OLYMPIA, Wash. — The Senate has passed a bill that would require DNA collected in any felony case charged as a violent or sex offense to be preserved through the length of the offender’s sentence, including post-prison community custody.
Daily Archives: April 8, 2015
The FBI’s Criminal Justice Information Services (CJIS) Division took biometric identification to the next level when the Next Generation Identification (NGI) System—now the FBI’s largest information technology system—became fully operational. Seven years in the making, this new system expands upon and replaces the 15-year-old Integrated Automated Fingerprint Identification System (IAFIS).
DNA-based evidence has a long history of admissibility in legal proceedings stretching back to 1985 when Sir Alec Jeffreys first used DNA testing to resolve an immigration dispute in the United Kingdom. In 1987, DNA made more court appearances in parallel legal cases to convict serial rapist and murderer Colin Pitchfork in the UK and rapist Tommy Lee Andrews in the United States. Since these cases, the admissibility of DNA evidence in US courts has been challenged and upheld numerous times (United States v. Jakobetz and Andrews v. Florida), and DNA evidence has become the gold standard in many court cases. So why are scientists being asked once again to debate the admissibility of DNA evidence, specifically high sensitivity DNA, in the courtroom?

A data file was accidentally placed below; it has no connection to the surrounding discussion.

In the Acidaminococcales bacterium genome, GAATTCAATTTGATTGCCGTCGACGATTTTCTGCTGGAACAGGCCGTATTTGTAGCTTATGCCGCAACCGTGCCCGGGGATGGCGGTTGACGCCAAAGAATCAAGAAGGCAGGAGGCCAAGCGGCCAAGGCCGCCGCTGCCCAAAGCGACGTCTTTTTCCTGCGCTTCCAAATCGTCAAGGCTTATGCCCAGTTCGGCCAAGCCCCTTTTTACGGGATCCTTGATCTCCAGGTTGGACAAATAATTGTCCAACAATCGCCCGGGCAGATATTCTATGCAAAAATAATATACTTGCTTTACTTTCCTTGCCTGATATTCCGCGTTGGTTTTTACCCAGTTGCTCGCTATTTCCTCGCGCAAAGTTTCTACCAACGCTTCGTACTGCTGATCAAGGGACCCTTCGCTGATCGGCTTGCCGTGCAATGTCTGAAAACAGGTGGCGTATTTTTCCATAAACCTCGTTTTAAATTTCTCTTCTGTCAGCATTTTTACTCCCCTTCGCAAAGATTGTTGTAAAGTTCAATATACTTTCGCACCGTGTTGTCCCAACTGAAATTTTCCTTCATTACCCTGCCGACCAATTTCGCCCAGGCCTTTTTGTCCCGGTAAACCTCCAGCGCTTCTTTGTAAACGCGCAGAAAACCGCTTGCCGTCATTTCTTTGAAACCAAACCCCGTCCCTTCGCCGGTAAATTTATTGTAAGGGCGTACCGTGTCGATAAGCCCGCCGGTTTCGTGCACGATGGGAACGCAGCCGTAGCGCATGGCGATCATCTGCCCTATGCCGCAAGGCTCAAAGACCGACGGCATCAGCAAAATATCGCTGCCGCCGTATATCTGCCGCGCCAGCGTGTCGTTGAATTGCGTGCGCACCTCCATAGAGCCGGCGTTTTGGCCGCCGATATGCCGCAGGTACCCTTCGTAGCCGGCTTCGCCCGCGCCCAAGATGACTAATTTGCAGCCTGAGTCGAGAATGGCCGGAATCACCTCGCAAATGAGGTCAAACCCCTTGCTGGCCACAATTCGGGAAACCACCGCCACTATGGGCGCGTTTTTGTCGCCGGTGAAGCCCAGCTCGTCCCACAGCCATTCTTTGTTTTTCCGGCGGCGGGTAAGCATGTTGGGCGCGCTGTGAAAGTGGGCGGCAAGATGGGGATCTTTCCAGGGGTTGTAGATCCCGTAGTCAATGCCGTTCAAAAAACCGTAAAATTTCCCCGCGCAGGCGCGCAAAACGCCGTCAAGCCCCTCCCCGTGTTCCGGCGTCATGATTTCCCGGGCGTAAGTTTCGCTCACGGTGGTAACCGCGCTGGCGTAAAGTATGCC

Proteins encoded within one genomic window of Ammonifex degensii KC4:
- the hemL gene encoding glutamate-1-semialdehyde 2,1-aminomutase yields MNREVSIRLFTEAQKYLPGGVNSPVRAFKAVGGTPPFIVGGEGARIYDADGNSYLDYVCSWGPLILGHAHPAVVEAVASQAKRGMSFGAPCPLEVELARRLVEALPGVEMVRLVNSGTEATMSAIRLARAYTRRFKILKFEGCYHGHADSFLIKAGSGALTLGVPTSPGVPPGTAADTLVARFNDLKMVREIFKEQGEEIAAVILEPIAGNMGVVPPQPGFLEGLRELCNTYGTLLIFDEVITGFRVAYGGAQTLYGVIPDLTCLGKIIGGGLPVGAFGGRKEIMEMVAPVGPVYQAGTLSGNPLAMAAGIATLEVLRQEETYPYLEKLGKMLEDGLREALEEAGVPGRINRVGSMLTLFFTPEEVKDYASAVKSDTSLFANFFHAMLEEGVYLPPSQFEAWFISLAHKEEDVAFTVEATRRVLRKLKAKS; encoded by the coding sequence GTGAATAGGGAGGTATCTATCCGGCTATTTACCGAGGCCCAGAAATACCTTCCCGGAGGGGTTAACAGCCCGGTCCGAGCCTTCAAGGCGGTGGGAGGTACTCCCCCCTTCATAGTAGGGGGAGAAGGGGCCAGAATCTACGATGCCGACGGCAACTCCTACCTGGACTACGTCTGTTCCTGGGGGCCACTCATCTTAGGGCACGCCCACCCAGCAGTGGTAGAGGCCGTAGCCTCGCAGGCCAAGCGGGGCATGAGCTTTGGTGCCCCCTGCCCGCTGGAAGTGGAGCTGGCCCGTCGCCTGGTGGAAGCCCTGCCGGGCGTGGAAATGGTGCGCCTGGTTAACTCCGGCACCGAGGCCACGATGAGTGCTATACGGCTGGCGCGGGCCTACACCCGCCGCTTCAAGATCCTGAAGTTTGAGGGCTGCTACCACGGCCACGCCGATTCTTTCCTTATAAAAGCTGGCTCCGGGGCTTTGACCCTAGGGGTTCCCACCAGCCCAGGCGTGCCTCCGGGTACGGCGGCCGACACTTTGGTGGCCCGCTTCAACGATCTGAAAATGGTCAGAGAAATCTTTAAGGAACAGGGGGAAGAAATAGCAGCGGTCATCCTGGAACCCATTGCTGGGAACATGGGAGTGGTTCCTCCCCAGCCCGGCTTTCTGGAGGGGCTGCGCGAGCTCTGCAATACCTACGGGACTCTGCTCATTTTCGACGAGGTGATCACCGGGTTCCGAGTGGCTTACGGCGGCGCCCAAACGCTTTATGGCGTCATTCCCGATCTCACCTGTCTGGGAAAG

It used to take about 105 days for Orange County detectives to link a suspect to a violent crime through DNA found at the crime scene.
That was about the time it took to collect dozens — if not hundreds — of pieces of evidence, deliver them to the Florida Department of Law Enforcement’s Crime Lab in Orlando and test them for possible DNA samples.
There are no shortcuts in criminal investigations, but a new tool is saving time and investigation expenses at law enforcement agencies throughout the country. Rapid DNA instruments—desktop devices that provide sample-to-result analysis of biological evidence in less than two hours—are making a difference in dozens of U.S. jurisdictions by allowing the timely matching of a suspect’s unique DNA profile to crime scene evidence.